Details for Coaches and Scouts
Instruct or coach groups or individuals in the fundamentals of sports. Demonstrate techniques and methods of participation. May evaluate athletes' strengths and weaknesses as possible recruits or to improve the athletes' technique to prepare them for competition. Those required to hold teaching degrees should be reported in the appropriate teaching category.
- Plan, organize, and conduct practice sessions.
- Plan strategies and choose team members for individual games or sports seasons.
- Plan and direct physical conditioning programs that will enable athletes to achieve maximum performance.
- Adjust coaching techniques, based on the strengths and weaknesses of athletes.
- File scouting reports that detail player assessments, provide recommendations on athlete recruitment, and identify locations and individuals to be targeted for future recruitment efforts.
- Instruct individuals or groups in sports rules, game strategies, and performance principles, such as specific ways of moving the body, hands, or feet, to achieve desired results.
- Analyze the strengths and weaknesses of opposing teams to develop game strategies.
- Evaluate athletes' skills and review performance records to determine their fitness and potential in a particular area of athletics.
- Keep abreast of changing rules, techniques, technologies, and philosophies relevant to their sport.
- Monitor athletes' use of equipment to ensure safe and proper use.
- Develop and arrange competition schedules and programs.
- Explain and enforce safety rules and regulations.
- Serve as organizer, leader, instructor, or referee for outdoor and indoor games, such as volleyball, football, and soccer.
- Explain and demonstrate the use of sports and training equipment, such as trampolines or weights.
- Arrange and conduct sports-related activities, such as training camps, skill-improvement courses, clinics, and pre-season try-outs.
- Select, acquire, store, and issue equipment and other materials as necessary.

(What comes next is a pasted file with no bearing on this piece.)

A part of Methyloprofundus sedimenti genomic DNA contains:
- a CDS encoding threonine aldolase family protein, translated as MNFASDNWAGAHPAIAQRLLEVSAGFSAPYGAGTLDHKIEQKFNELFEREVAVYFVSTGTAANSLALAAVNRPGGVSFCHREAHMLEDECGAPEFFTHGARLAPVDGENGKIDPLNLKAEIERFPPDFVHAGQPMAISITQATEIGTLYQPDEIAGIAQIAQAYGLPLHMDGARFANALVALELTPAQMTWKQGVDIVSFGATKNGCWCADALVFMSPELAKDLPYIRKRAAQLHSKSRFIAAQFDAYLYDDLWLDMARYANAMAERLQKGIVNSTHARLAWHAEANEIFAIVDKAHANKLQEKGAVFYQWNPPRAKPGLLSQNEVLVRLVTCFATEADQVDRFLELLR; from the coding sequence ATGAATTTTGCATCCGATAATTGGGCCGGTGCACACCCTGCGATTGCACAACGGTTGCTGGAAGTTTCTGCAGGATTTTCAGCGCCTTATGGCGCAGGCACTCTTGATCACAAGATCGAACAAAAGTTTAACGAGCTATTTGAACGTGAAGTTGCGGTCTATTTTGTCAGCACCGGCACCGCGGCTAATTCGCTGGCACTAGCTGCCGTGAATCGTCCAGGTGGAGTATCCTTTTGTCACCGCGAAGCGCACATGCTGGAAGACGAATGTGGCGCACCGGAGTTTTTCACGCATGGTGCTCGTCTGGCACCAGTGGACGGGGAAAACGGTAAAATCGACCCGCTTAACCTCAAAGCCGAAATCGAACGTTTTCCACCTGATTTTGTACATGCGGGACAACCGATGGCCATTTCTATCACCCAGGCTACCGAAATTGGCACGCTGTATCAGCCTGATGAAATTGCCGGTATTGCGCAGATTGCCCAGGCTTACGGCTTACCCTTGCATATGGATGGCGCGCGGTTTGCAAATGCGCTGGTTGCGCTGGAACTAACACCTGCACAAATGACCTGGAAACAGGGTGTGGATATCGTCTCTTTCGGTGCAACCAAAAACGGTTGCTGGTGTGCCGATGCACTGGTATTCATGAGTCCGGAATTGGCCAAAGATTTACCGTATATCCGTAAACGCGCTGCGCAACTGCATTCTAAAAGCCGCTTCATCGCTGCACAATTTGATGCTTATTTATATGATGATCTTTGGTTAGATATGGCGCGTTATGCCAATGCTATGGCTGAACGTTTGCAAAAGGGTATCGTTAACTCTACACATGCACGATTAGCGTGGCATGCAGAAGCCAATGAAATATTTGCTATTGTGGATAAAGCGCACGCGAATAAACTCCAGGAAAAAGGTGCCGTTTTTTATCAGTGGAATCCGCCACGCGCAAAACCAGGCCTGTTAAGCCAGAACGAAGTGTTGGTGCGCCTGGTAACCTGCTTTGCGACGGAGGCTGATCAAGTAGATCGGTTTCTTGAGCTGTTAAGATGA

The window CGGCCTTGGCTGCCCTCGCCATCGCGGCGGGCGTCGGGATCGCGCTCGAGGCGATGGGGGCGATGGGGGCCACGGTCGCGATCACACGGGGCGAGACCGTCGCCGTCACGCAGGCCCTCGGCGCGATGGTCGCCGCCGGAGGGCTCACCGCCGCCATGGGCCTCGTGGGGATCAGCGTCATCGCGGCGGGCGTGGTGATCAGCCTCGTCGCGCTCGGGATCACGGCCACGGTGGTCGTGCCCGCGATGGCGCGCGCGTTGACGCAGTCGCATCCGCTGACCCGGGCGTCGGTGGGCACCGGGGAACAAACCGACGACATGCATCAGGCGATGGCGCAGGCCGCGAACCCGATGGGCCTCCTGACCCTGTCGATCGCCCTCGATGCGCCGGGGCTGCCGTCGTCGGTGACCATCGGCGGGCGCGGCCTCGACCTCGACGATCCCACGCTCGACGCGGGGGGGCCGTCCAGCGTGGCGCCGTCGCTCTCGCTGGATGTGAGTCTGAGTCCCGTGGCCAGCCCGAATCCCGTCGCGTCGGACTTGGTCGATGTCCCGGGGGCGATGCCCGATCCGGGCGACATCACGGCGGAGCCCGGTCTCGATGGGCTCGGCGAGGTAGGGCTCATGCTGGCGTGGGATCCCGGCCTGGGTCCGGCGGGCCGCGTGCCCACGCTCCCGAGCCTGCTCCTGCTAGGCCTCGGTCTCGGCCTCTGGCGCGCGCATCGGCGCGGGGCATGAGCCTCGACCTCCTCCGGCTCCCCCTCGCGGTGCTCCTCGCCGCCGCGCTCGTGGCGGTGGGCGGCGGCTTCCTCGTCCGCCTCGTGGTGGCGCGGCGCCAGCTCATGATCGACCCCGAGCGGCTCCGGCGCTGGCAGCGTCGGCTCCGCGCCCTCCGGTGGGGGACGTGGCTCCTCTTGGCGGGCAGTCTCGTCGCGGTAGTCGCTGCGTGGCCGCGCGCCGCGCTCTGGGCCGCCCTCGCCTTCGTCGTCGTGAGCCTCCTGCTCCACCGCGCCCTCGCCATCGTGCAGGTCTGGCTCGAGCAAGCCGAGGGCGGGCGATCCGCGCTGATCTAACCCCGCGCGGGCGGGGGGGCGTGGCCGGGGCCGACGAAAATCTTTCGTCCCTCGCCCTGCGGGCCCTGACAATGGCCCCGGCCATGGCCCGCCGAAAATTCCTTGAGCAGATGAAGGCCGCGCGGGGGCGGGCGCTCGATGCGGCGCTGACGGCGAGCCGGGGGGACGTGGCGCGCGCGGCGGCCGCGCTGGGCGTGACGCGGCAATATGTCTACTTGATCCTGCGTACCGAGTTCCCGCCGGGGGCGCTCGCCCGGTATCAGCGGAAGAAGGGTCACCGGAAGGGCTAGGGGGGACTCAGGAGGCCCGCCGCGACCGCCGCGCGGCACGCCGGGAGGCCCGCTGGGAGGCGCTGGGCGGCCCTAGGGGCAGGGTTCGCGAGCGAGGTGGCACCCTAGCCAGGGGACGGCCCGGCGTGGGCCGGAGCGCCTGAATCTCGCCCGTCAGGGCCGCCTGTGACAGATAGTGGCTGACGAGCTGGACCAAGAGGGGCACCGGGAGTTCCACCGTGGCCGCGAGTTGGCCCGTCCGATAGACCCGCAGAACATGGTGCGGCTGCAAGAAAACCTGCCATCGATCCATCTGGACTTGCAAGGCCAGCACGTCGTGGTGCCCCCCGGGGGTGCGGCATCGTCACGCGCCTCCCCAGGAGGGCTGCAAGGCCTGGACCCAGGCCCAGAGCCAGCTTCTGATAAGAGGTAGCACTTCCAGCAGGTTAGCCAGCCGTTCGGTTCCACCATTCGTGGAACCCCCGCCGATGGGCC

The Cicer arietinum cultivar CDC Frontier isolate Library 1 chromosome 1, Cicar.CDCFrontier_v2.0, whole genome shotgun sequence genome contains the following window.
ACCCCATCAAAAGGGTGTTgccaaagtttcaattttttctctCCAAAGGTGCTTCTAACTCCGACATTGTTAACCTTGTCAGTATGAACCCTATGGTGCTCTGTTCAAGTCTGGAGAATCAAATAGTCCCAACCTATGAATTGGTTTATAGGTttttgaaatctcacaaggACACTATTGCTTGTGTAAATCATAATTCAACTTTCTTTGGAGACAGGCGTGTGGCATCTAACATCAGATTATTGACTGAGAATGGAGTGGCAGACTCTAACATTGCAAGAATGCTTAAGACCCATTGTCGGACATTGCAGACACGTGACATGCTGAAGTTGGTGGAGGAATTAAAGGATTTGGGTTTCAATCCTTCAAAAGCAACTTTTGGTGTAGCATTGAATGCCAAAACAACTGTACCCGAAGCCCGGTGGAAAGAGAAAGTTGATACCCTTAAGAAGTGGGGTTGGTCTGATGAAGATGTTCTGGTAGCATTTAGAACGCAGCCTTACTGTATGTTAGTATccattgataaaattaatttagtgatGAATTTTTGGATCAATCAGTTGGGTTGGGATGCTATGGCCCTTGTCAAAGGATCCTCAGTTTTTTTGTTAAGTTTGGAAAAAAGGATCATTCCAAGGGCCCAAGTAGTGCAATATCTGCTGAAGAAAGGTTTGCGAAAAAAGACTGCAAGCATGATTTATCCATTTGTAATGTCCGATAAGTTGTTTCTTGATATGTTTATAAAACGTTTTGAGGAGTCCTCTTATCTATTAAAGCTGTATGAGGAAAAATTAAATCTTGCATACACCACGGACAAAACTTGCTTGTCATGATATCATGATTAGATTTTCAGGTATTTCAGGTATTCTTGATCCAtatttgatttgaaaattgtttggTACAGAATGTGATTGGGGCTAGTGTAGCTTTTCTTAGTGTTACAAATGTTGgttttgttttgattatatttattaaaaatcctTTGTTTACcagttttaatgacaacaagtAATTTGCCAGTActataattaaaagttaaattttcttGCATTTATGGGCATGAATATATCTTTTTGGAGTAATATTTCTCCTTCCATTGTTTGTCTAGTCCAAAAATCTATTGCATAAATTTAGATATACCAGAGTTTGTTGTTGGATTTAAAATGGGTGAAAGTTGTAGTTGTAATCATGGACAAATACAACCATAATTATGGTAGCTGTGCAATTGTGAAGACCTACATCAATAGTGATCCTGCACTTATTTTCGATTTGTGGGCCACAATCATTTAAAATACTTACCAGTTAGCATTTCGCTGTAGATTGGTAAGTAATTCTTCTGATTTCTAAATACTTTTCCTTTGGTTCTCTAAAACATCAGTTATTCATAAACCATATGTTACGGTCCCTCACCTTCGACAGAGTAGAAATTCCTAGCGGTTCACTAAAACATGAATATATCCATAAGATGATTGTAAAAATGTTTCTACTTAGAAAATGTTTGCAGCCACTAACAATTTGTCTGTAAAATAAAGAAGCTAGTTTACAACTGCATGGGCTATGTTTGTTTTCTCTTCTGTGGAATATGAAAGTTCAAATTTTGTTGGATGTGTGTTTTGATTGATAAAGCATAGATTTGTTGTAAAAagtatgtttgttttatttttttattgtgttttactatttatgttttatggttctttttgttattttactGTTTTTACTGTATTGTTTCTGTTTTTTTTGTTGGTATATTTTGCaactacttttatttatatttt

- Negotiate with professional athletes or their representatives to obtain services and arrange contracts.
- Provide training direction, encouragement, motivation, and nutritional advice to prepare athletes for games, competitive events, or tours.
- Teach instructional courses and advise students.
- Contact the parents of players to provide information and answer questions.
- Coordinate travel arrangements and travel with team to away contests.
- Hire, supervise, and work with extended coaching staff.
- Keep and review paper, computerized, and video records of athlete, team, and opposing team performance.
- Counsel student athletes on academic, athletic, and personal issues.
- Perform activities that support a team or a specific sport, such as participating in community outreach activities, meeting with media representatives, and appearing at fundraising events.
- Monitor the academic eligibility of student athletes.
- Identify and recruit potential athletes by sending recruitment letters, meeting with recruits, and arranging and offering incentives, such as athletic scholarships.
- Oversee the development and management of the sports program budget and fundraising activities.
- Realistic - Realistic occupations frequently involve work activities that include practical, hands-on problems and solutions. They often deal with plants, animals, and real-world materials like wood, tools, and machinery. Many of the occupations require working outside, and do not involve a lot of paperwork or working closely with others.
- Social - Social occupations frequently involve working with, communicating with, and teaching people. These occupations often involve helping or providing service to others.
- Enterprising - Enterprising occupations frequently involve starting up and carrying out projects. These occupations can involve leading people and making many decisions. Sometimes they require risk taking and often deal with business.
Education, training, experience
- Education - Most of these occupations require a four-year bachelor's degree, but some do not.
- Training - Employees in these occupations usually need several years of work-related experience, on-the-job training, and/or vocational training.